Teenager develops inexpensive method to turn plastic waste into million-dollar biofuel

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Azza Faiad
Azza Faiad, a teenager who develops a new inexpensive method to produce biofuel through breaking down plastic waste. Image from faiteslepleindavenir.com faiteslepleindavenir.com

A new inexpensive way to turn plastic trash into fuel has been developed by an Egyptian teenager which could generate millions of dollars every year. The method produces biofuel by breaking down plastics using a cheaper and plentiful low-cost catalyst.

Azza Faiad, from the Zahran Language School in Alexandria in Egypt, has successfully converted plastic into fuel feedstocks, or the bulk raw material for producing biofuel, through a new catalyst called aluminisilicate. The catalyst reduces the cost of converting plastic waste into gaseous products, including methane, propane and ethane, which can be converted into ethanol for use as biofuel.

The chemicals extracted from plastic polymers are the same chemicals extracted from vegetation to create ethanol biofuel. The Egyptian Petroleum Research Institute Mamdouh Elmelawy was attracted to Faiad’s idea, which they believe would offer a substitute to fossil fuels through her new catalyst.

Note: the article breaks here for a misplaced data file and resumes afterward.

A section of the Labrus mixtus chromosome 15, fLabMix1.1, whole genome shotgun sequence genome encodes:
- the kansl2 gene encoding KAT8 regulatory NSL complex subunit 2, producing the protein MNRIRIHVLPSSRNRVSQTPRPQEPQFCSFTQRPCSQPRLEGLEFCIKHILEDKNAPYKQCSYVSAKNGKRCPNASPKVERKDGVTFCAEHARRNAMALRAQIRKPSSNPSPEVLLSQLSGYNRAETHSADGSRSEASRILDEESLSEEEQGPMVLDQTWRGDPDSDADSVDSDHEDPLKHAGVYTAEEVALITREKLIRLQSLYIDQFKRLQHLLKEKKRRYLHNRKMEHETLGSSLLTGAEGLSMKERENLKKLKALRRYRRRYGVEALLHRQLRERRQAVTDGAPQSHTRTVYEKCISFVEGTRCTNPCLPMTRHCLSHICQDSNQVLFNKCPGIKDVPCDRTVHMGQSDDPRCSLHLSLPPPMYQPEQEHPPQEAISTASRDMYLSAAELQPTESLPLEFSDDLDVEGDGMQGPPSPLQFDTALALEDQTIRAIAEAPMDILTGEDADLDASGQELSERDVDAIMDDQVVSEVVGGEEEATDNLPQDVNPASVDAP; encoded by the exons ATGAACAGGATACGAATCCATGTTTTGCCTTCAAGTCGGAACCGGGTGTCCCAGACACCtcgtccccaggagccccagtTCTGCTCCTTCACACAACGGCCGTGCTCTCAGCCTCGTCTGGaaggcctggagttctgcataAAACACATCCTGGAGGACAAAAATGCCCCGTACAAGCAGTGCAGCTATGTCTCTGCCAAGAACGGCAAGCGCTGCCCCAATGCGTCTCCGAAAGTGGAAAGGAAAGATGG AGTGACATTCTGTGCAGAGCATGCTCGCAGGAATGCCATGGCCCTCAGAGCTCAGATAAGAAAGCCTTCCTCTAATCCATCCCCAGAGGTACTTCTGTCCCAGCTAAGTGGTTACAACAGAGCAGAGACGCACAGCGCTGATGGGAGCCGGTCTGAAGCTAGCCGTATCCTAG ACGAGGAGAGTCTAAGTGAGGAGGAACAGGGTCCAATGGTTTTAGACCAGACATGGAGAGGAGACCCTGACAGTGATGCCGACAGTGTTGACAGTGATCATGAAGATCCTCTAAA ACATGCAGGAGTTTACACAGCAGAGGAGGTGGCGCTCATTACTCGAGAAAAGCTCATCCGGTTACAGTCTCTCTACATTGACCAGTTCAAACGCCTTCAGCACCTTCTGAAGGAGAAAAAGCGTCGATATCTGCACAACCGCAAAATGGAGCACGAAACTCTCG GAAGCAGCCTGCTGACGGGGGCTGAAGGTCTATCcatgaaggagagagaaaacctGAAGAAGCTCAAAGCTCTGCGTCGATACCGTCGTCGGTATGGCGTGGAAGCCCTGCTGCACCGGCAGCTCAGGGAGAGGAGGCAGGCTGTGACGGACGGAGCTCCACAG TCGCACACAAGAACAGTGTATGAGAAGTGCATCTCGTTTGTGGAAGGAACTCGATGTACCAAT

Faiad was granted by the institute an access to a lab with other researchers to help develop her trash-to-fuel formula. Faiad aims to take advantage on Egypt's high plastic consumption, estimated to be around one million tonnes a year.

The process could convert Egypt’s massive plastic waste into fuel that would generate $78 million biofuel per year, Faiad estimated. The technology could “provide an economically efficient method for production of hydrocarbon fuel,” Faiad said.  

The teenager also believes the process could raise the total return to $163 million each year from Egypt’s plastic trash. Faiad had already won the European Fusion Development Agreement award at the 23rd European Union Contest for Young Scientists, and continues to work on a patent for her trash to fuel process.

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